The alarming harm and pollution caused by the emissions from the ICE vehicles gave birth to electronic vehicles that would work as an alternative to ICE vehicles. The use of electric vehicles has increased drastically in India during the past five years, but the market is still far from being competent enough with internal combustion (ICE) vehicles. Especially for electric two-wheelers (E2W), which are occasionally viewed as low-hanging fruit for EV adoption, the year 2021 has been favourable for the sector. Companies and governments alike have affirmed their unwavering support for the adoption of electric vehicles as the EV industry expands. The government established the Faster Adoption and Manufacturing of Hybrid and EV (FAME) initiative in 2015 with a $130 million first investment in electric car subsidies in order to make EV adoption in India simpler. The government increased the EV subsidy in FAME II, its second iteration, to $1.4 billion in 2019. By March 2022, the government hopes to have at least 1 million high-speed electric two-wheelers on the road, as part of FAME II. Through the initiatives of the Indian government, rising gasoline prices and more customer awareness, the incipient sector definitely received the boost it needed. In order to bring EVs to the Indian people, India still has a long way to go and must address the following major obstacles.
Challenges in the adoption of EV:
- Inadequate charging infrastructure:
Insufficient access to the charging facilities of EVs is one of the biggest obstacles to the widespread adoption of electric vehicles. The charging infrastructure needs to be expanded immediately. Government and businesses must collaborate to build new infrastructure and instal charging stations in significant cities and along critical routes for this to happen. Repurposing gas stations is a great idea that has earned support globally and is beginning to gain favour here as well, but it does have some drawbacks. One problem is that, depending on the charging station and the size of the EV’s battery, charging an EV could take a very long time. Chargers need to be located in areas where people may leave their cars parked for a long time because charging takes a long time. We should reevaluate the charging geography in light of this. Installing charging stations closer to office and business complexes will be essential.
- Anxiety over the shortage of electricity:
The second most frequently cited barrier to EV adoption is the alleged disadvantage of range. The majority of people experience “range anxiety” because they worry that an EV won’t have the range to take them where they need to go. It shall be mentioned that businesses are investing in products with increased efficiency and mileage. However, the energy density of the battery is a crucial factor in making those capabilities possible. The cost of the goods will go higher as a result of this. Even today, EVs have enough range to easily cover the average daily commute of their users. Things like battery switching and improvements to the infrastructure for charging could assist.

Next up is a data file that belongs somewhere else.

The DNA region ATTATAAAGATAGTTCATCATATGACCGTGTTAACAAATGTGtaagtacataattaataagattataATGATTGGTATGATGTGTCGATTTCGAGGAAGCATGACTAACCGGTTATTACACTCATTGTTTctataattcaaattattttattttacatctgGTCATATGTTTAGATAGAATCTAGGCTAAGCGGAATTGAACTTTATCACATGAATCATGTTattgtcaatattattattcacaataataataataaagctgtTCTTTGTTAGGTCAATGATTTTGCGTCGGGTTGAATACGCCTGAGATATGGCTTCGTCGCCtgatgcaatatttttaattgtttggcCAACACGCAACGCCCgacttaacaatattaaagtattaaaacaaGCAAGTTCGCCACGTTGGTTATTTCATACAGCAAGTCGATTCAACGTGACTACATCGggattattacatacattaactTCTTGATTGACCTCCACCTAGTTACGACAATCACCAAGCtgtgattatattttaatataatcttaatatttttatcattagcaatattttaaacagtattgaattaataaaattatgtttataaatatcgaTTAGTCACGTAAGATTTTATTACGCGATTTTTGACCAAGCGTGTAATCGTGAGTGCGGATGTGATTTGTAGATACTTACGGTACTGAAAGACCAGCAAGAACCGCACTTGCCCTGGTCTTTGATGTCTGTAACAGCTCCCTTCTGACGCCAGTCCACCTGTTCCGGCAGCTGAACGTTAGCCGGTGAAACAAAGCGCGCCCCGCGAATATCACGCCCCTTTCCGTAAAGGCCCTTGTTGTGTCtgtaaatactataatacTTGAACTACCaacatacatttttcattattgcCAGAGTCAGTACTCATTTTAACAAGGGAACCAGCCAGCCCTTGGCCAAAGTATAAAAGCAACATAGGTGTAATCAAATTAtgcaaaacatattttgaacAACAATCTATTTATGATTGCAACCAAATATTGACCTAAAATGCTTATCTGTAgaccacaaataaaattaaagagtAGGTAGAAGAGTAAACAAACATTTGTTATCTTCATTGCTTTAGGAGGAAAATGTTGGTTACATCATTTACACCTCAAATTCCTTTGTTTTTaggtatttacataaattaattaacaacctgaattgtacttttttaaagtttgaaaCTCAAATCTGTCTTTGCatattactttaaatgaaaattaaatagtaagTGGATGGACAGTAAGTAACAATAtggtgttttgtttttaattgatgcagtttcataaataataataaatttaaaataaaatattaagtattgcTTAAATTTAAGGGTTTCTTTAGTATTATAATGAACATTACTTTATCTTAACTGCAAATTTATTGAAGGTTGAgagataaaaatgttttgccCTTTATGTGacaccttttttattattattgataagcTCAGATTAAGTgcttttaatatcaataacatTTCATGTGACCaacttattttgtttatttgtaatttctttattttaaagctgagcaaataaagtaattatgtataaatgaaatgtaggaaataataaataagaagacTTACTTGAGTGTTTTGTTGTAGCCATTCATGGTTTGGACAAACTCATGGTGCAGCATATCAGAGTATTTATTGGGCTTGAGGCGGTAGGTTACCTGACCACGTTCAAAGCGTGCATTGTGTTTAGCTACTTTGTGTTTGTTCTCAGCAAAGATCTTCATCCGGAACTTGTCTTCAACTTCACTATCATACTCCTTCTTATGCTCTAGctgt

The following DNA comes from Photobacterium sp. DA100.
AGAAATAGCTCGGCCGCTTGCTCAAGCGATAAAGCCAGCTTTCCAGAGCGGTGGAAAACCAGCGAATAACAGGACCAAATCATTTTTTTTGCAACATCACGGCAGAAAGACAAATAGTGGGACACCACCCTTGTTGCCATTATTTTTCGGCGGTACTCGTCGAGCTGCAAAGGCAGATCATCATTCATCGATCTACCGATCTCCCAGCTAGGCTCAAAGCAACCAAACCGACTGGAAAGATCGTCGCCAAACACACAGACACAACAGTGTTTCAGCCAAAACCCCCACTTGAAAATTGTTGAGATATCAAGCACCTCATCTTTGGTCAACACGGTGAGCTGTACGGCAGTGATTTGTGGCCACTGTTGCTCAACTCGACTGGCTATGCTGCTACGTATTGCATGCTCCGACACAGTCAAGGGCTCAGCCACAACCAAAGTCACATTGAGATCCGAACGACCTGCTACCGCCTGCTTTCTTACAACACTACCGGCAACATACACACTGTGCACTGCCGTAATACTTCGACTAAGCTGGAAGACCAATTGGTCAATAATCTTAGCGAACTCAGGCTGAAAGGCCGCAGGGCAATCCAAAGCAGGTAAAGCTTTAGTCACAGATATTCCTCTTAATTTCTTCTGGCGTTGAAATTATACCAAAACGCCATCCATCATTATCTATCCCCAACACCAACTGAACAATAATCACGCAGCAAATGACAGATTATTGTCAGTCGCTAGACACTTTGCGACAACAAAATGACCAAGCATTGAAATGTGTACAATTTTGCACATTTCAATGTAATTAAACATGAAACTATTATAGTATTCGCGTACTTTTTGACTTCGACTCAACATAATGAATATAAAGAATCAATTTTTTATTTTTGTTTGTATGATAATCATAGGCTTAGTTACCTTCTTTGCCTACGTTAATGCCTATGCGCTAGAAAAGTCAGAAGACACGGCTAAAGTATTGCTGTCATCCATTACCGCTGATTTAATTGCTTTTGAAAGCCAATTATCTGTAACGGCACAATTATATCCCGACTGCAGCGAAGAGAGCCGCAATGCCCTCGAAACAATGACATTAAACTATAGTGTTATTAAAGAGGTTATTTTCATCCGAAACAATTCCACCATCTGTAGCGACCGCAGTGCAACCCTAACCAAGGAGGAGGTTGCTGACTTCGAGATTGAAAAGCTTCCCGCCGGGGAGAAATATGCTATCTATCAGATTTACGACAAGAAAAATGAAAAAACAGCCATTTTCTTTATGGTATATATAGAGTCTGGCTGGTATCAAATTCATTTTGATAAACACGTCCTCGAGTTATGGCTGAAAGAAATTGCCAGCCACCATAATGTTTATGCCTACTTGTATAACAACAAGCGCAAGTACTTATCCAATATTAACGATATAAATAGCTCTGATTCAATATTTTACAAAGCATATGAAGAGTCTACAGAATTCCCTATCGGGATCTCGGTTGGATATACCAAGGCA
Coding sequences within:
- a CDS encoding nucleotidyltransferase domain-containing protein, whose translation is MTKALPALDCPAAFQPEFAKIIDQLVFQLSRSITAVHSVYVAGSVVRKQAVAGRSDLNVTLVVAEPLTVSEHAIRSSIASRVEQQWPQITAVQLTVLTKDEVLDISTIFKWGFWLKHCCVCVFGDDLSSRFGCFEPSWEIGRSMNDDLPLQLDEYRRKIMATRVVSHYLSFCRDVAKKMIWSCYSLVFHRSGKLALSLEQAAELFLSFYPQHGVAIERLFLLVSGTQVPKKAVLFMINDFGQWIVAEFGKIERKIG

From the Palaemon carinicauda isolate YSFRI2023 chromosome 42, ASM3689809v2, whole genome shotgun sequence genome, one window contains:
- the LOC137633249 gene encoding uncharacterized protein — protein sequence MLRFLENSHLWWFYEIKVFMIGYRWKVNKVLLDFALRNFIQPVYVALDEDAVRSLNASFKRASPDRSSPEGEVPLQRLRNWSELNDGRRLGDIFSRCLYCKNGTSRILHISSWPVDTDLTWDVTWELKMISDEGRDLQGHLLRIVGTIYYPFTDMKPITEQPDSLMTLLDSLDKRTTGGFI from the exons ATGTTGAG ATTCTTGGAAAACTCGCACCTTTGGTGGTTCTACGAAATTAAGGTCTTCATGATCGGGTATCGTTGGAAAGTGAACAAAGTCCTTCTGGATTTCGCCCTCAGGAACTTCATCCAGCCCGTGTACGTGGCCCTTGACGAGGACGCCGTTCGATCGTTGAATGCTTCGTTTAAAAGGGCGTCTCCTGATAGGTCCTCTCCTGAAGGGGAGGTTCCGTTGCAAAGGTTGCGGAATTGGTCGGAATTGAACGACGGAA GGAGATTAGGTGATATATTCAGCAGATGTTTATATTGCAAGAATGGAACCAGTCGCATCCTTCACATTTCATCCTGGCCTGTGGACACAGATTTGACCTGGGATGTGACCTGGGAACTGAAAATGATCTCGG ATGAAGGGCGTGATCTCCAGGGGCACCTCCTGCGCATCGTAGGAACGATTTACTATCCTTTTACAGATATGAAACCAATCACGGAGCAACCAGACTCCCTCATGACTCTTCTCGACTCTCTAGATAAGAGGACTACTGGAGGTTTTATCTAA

- Financial restrictions:
The cost of electric vehicles is one of the major obstacles to their widespread use. An EV can be justified by the need to address the climate catastrophe, but is it less expensive than a fuel-based vehicle? Currently, the cost of the battery placed in the cars makes owning an electric car more expensive than buying an ICE vehicle. Manufacturers are working with the supply chain for the production of electric car batteries to reduce prices and boost overall efficiency with the goal of reaching cost parity by 2025, if not earlier. Having said that, government subsidies are currently assisting in bringing expenses to parity. In addition, the EV Sector finds it challenging to operate in a country with several economic problems due to the limited credit alternatives and hefty EMI. Depending on the bank and the consumer, the interest rate today for a combustion engine vehicle ranges from 10 to 14 per cent. The same is roughly 20–25% for an electric vehicle. Financial hindrances might develop to be one of the biggest barriers to the adoption of EVs.
- Limited production of EVs:
Another outshining obstacle to the widespread use of electric vehicles is their restricted availability. Some consumers may have started thinking about electric car possibilities as a result of the recent spike in petrol prices, but they might have been disappointed by the dearth of electric vehicles on the market. The availability of models continues to impede the widespread adoption of e-mobility even while mainstream legacy automakers, early EV pioneers, and rising startups are rapidly expanding the range of electric vehicles accessible, from micro-mobility to heavy-duty industrial vehicles. Although it may be the most evident hurdle to EV adoption, this is undoubtedly a substantial roadblock affecting EV adoption rates.
- In capable battery technology:
The production and distribution chain for batteries is another major obstacle to the extensive adoption of EVs. New mining and supply networks are necessary to allow EVs. The most popular and commonly used EV energy source is a lithium-ion battery. We don’t produce lithium-ion batteries or their components. India is reliant on imports for EV batteries, which drives up the cost of these essential parts and eventually, EVs. The cost gap between ICE and EV automobiles is primarily due to this. India should concentrate on producing battery-related critical components domestically to help boost product quality and dependability. Such a high degree of dependence might also have an effect on India’s goals for EVs or its foreign trade strategy. Focusing on alternative battery technology is also crucial.